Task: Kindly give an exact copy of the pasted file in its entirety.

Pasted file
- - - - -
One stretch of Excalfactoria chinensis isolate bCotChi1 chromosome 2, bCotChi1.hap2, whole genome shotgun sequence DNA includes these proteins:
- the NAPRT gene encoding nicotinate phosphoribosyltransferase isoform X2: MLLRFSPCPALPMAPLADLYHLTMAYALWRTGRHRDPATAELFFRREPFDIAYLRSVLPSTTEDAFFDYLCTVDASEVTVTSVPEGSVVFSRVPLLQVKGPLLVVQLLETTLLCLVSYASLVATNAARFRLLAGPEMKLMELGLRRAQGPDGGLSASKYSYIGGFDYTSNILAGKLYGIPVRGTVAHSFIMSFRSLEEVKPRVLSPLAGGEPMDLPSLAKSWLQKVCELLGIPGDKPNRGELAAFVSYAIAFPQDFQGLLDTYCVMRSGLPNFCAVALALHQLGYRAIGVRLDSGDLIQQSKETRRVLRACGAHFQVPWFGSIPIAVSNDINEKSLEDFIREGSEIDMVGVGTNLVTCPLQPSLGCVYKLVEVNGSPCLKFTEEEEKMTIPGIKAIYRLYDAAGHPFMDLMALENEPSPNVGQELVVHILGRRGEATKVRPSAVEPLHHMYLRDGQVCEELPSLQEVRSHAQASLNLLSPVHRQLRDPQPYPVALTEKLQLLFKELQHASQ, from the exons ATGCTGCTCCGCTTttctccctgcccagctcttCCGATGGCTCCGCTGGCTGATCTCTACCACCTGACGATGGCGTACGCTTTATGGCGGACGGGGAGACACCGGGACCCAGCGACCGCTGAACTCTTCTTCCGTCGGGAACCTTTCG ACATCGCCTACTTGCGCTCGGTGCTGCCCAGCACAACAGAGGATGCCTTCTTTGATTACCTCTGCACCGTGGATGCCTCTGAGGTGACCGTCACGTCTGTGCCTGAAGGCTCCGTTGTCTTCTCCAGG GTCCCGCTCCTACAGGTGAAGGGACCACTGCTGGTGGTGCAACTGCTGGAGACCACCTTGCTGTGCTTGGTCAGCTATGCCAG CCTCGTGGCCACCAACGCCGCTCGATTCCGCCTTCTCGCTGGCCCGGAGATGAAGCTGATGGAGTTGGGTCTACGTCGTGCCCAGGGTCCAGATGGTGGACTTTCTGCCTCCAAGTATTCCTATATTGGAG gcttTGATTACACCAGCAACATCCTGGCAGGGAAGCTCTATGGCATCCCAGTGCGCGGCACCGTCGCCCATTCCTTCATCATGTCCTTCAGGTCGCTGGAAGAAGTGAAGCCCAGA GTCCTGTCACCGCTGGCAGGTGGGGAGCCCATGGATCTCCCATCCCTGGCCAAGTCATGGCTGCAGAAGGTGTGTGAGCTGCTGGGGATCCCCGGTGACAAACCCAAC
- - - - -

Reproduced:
One stretch of Excalfactoria chinensis isolate bCotChi1 chromosome 2, bCotChi1.hap2, whole genome shotgun sequence DNA includes these proteins:
- the NAPRT gene encoding nicotinate phosphoribosyltransferase isoform X2: MLLRFSPCPALPMAPLADLYHLTMAYALWRTGRHRDPATAELFFRREPFDIAYLRSVLPSTTEDAFFDYLCTVDASEVTVTSVPEGSVVFSRVPLLQVKGPLLVVQLLETTLLCLVSYASLVATNAARFRLLAGPEMKLMELGLRRAQGPDGGLSASKYSYIGGFDYTSNILAGKLYGIPVRGTVAHSFIMSFRSLEEVKPRVLSPLAGGEPMDLPSLAKSWLQKVCELLGIPGDKPNRGELAAFVSYAIAFPQDFQGLLDTYCVMRSGLPNFCAVALALHQLGYRAIGVRLDSGDLIQQSKETRRVLRACGAHFQVPWFGSIPIAVSNDINEKSLEDFIREGSEIDMVGVGTNLVTCPLQPSLGCVYKLVEVNGSPCLKFTEEEEKMTIPGIKAIYRLYDAAGHPFMDLMALENEPSPNVGQELVVHILGRRGEATKVRPSAVEPLHHMYLRDGQVCEELPSLQEVRSHAQASLNLLSPVHRQLRDPQPYPVALTEKLQLLFKELQHASQ, from the exons ATGCTGCTCCGCTTttctccctgcccagctcttCCGATGGCTCCGCTGGCTGATCTCTACCACCTGACGATGGCGTACGCTTTATGGCGGACGGGGAGACACCGGGACCCAGCGACCGCTGAACTCTTCTTCCGTCGGGAACCTTTCG ACATCGCCTACTTGCGCTCGGTGCTGCCCAGCACAACAGAGGATGCCTTCTTTGATTACCTCTGCACCGTGGATGCCTCTGAGGTGACCGTCACGTCTGTGCCTGAAGGCTCCGTTGTCTTCTCCAGG GTCCCGCTCCTACAGGTGAAGGGACCACTGCTGGTGGTGCAACTGCTGGAGACCACCTTGCTGTGCTTGGTCAGCTATGCCAG CCTCGTGGCCACCAACGCCGCTCGATTCCGCCTTCTCGCTGGCCCGGAGATGAAGCTGATGGAGTTGGGTCTACGTCGTGCCCAGGGTCCAGATGGTGGACTTTCTGCCTCCAAGTATTCCTATATTGGAG gcttTGATTACACCAGCAACATCCTGGCAGGGAAGCTCTATGGCATCCCAGTGCGCGGCACCGTCGCCCATTCCTTCATCATGTCCTTCAGGTCGCTGGAAGAAGTGAAGCCCAGA GTCCTGTCACCGCTGGCAGGTGGGGAGCCCATGGATCTCCCATCCCTGGCCAAGTCATGGCTGCAGAAGGTGTGTGAGCTGCTGGGGATCCCCGGTGACAAACCCAAC